Hungary indicts Nazi-era suspect for war crimes
BUDAPEST, Hungary (AP) — Hungarian prosecutors indicted a 98-year-old former police officer Tuesday for abusing Jews and assisting in their deportation to Nazi death camps during World War II.
They said Laszlo Csatary was the chief of an internment camp for 12,000 Jews at a brick factory in Kosice — a Slovak city then part of Hungary — in May 1944, and that he beat them with his bare hands and a dog whip.
He also allegedly refused to allow ventilation holes to be cut into the walls of a railcar crammed with 80 Jews being deported.
With his actions, Csatary “willfully assisted in the unlawful execution and torture of the Jews deported from (Kosice) to concentration camps in territories occupied by the Germans,” the prosecution said in a statement.
Csatary, who has denied the charges, was first detained by Hungarian authorities in July 2012 after his case was made public by the Simon Wiesenthal Center, a Jewish organization active in hunting down Nazis who have yet to be brought to justice.
Budapest Investigative Prosecutors’ Office spokeswoman Bettina Bagoly told The Associated Press that since Csatary has been charged with war crimes, the case is considered to be of special importance and the first session of the trial must be held within three months.
Bagoly also said that the prosecution has asked the court to tighten the conditions of Csatary’s house arrest, which were loosened by a judge in April.
Csatary lived for decades in Canada and worked as an art dealer before leaving in 1997 just before he was due to appear at a deportation hearing. His Canadian citizenship was later revoked.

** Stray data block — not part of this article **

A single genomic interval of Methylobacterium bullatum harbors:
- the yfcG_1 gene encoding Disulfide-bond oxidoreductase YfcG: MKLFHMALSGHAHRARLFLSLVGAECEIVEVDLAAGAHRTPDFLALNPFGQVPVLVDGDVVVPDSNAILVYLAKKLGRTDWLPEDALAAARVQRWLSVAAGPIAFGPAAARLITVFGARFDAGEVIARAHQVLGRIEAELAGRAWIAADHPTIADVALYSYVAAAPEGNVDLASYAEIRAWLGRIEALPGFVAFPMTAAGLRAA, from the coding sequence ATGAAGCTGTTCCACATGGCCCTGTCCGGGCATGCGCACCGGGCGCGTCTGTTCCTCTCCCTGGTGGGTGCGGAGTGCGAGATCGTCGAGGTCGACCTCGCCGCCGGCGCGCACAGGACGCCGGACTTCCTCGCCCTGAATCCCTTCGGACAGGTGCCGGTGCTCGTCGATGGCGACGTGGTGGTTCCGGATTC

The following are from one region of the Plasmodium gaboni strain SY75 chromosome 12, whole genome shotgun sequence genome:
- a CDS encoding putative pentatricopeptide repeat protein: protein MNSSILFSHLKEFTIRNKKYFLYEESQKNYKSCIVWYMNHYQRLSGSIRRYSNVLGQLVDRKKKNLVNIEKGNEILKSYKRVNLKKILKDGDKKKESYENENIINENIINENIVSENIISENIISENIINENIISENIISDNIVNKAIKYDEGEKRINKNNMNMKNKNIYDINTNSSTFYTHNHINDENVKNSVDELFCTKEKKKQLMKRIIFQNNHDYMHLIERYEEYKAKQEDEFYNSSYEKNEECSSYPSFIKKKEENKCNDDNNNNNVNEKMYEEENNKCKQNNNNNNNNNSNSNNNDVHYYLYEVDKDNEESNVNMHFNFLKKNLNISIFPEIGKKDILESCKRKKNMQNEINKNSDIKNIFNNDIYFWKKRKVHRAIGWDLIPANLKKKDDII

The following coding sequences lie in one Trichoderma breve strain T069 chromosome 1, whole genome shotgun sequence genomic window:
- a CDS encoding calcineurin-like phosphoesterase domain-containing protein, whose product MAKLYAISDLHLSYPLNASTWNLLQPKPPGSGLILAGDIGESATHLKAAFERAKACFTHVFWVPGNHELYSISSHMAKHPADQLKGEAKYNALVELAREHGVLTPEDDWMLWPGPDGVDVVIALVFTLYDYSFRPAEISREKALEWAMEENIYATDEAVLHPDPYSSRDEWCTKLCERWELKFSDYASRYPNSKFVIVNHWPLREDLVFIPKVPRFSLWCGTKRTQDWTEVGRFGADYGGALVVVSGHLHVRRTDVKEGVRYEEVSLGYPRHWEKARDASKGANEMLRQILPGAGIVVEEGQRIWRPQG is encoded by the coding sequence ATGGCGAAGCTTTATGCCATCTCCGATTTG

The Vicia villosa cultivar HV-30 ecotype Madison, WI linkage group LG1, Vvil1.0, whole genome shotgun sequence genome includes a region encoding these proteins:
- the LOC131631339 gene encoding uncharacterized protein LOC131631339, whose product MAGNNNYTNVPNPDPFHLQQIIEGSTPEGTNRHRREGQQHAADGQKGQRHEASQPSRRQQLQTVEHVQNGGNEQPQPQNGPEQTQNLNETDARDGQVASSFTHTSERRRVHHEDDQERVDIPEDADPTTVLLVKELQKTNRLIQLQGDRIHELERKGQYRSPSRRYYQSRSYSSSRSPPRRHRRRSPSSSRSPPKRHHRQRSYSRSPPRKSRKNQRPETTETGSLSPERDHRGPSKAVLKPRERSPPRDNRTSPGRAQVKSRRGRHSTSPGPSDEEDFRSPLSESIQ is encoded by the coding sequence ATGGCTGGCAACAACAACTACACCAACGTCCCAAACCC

Bagoly said prosecutors had requested information in the case from Slovakia, Canada and Israel.
Holocaust survivor Edita Salamonova, whose family was killed in the Auschwitz death camp after their deportation from Kosice, said she remembered Csatary well.
“I can see him in front of me,” Salamonova told The Associated Press in an interview in Kosice last year. “A tall, handsome man but with a heart of stone.”
Salamonova remembered Csatary’s presence at the brick factory, which has since been torn down, and would make sure to keep out of his sight when he was around.
“One had to hide. You never knew what could have happened anytime,” said Salamonova, who was able to return home after enduring several Nazi camps.
Sandor Kepiro, another Hungarian suspect tried for war crimes after his whereabouts was disclosed by the Wiesenthal Center, died in September 2011, a few months after being acquitted due to insufficient evidence. The verdict was being appealed when he died.
Though Csatary is currently expected to go on trial in Hungary, it is also possible that he could be extradited to Slovakia, where he was convicted in absentia in 1948.
In January, a court in Kosice changed the sentence in that case from death to life in prison, since the death penalty is banned in the European Union. That could open the way for his extradition.
Marcela Galova, a spokeswoman for the regional court in Kosice, told the AP that a public hearing would be held July 19 to determine where Csatary would serve his life sentence.
Gabor Horvath B., who was appointed by the state to defend Csatary, told the AP that his client was in “satisfactory” health and that he expected the trial to go ahead in Hungary.
Lucia Kollarova, a spokeswoman for the Federation of Jewish Communities in Bratislava, the capital of Slovakia, said they wanted Csatary to go to prison in Slovakia.
“We would prefer the war criminal Laszlo Csatary to be extradited to Slovakia,” Kollarova said. “We don’t believe that given his age there is a realistic chance” he would be imprisoned in Hungary.
Efraim Zuroff, head of the Wiesenthal Center’s Jerusalem office, who brought Csatary to the attention of Hungarian officials, said he planned to attend the trial.
“We welcome the indictment and call upon authorities to expedite the trial in light of the defendant’s advanced age,” Zuroff said by telephone from Israel. “This is a very strong reminder of the importance of achieving justice even many years after the crimes were committed.”
Karel Janicek in Prague contributed to this report.